The Myth of Market Failures

Although the idea is widely taught in undergraduate and graduate economics courses, there is very little to it, when you look closely. Market failures are either trivial conditions no one can be justly upset about or they simply do not exist at all.

Two kinds of market failures are usually mentioned in the literature, especially ones critical of free market capitalism. The first kind of alleged market failure is supposed to occur when a bit of coercive interference is taken to advance efficiency over what the free market provides. This is the kind famously associated with John Stuart Mill who believed that so called public utilities need to be made into state enterprises because leaving their provision to the free market would produce waste. Thus, for example, water lines would be unnecessarily duplicated if the provision of water were made a matter of the free, competitive market. Ditto for electricity, natural gas and, of course, the roads, we may presume.

The second kind of alleged market failure is when free markets do not make available goods or services deemed to be important, vital. John Kenneth Galbraith mentions public libraries, schools, and the like (in his The Affluent Society). Here the idea is that when the free market lacks these vital provisions, some sort of failure is in evidence.

The first case of alleged market failure is no such thing because it assumes that some alternative method for providing the goods or services could be more efficient. Yet, as public choice theory has shown, what occurs instead is that political failures replace the so called market failures, ones that are far more severe and lasting than the supposed wasteful duplications of free markets. Mill was wrong, also, because he failed to notice that nearly all competitive production can be faulted for producing supposedly wasteful duplication'-ten competing shoe manufacturers all need to have the equipment, overhead, and delivery systems to get their shoes to market, so why not fuss about that duplication? (Indeed, it is Karl Marx who regarded the market anarchic and irrational for, among other things, just such duplications.) But Mill also failed to appreciate that once one places the provision of anything whatever into the purview of coercive government, all the ills of politics will beset the process. Graft, special interest favoritism, pork and similar 'inefficiencies,' not to mention violations of justice, will make for a far greater mess than a little duplication ever would.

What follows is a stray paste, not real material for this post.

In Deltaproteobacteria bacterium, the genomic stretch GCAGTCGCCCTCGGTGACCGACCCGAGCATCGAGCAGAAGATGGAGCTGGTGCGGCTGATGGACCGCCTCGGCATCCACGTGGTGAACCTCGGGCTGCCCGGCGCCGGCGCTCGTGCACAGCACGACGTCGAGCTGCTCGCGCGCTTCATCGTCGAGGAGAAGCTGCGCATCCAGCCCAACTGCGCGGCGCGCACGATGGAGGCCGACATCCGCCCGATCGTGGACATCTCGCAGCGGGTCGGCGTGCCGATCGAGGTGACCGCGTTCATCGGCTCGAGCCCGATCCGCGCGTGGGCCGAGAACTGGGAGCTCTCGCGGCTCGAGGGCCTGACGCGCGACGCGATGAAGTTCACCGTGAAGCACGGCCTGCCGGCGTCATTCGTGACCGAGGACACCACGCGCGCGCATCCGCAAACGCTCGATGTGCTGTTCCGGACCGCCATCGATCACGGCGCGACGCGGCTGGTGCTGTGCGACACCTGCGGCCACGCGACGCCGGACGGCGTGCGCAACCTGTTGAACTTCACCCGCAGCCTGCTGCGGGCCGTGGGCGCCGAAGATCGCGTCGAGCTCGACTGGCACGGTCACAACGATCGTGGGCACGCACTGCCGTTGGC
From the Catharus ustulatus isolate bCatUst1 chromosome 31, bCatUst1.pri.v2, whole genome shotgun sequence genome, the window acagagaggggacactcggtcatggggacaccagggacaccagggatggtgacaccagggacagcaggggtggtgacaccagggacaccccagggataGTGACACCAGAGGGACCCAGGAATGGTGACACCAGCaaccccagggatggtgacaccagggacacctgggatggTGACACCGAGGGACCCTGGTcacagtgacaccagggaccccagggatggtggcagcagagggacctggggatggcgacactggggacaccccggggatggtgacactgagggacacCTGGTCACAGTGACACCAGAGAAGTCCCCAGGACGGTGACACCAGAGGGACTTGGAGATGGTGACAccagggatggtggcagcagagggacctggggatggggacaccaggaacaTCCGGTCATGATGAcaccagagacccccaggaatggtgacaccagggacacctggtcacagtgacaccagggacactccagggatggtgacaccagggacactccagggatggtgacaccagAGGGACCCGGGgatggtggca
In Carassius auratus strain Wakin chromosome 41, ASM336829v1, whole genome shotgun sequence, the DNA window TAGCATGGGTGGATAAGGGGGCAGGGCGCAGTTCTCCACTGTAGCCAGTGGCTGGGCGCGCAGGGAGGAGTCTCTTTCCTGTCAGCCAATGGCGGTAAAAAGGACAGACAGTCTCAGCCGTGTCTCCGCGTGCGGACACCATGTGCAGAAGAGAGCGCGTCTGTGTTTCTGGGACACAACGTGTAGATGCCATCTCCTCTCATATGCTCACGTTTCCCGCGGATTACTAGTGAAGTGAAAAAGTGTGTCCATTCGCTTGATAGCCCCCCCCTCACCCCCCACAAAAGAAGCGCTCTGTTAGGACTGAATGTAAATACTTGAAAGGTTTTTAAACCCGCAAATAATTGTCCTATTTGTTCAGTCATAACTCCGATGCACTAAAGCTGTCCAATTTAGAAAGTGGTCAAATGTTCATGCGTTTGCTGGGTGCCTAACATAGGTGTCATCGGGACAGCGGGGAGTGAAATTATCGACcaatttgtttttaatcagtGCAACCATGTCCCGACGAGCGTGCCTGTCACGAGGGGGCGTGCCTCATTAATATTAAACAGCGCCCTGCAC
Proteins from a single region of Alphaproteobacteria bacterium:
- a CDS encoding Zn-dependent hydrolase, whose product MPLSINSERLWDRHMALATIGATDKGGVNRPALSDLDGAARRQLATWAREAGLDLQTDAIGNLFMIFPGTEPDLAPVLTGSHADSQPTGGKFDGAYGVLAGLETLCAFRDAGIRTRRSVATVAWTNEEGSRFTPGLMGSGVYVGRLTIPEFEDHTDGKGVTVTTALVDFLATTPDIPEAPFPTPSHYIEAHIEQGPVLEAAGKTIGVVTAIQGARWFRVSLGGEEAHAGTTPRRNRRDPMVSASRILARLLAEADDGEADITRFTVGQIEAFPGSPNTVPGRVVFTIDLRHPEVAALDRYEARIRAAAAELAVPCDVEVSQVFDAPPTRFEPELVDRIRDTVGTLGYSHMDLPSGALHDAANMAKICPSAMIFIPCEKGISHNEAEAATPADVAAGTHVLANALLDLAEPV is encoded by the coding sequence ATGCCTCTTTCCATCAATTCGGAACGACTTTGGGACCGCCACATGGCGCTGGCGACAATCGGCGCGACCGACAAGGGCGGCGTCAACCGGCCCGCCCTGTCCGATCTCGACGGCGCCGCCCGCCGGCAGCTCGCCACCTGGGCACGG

But lets turn now to Galbraith's beef. So, markets do not always guarantee the production of everything we might want. I, personally, really wish there were many more pairs of orange socks for sale but, alas, I need to hunt these down at considerable expense to my patience and frustration in what is surely a free market in socks. Most of the time the hunt is fruitless. Or, perhaps more compellingly, I want to be able to eat a certain kind of bread that's near and dear my heart from my having had it available in Switzerland when I lived there. Alas, this kind of bread is extremely difficult and costly to get a hold of'-at one time I actually shipped it via UPS from Oceanside, NY, to Auburn, Alabama.

When people want to read books that aren't easily obtainable, well, they just have to go that extra mile to get them. Nowadays, of course, this is a cinch, via the Internet, but even in the old days there were plenty of specialty book sellers advertised in all kinds of magazines from which the book one wanted could be bought.

But that isn't really the main problem ' if some things aren't produced in a free market, very likely it is difficult if not impossible to make a decent living from producing and selling them. So, then those wanting these things badly need to go without or enter the fray themselves and make the wanted items so they can have them after all.

There is no market failure in sight with any of this in evidence; all we have is some dissatisfaction, just as some of us are dissatisfied with the fact that no one matches our romantic aspirations, no one will play tennis with us or be our dance partner. Is that a failure of some sort of a free society, one in which one is forbidden to kidnap people so they might become one's convenient associate?

Indeed, the beef about market failures is with life itself'-not everything one would like to have is there for one to get. Is this a reason to shut down the free market and transform it into the far more inefficient, let alone unjust, statist system Galbraith and Co. desire?

Not by a long shot.

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Tibor R. Machan's picture
Columns on STR: 70

Tibor Machan is a professor of business ethics and Western Civilization at Chapman University in Orange, Calif., and recent author of Neither Left Nor Right: Selected Columns (Hoover Institution Press, 2004).  He is a research fellow at the Hoover Institution, Stanford University.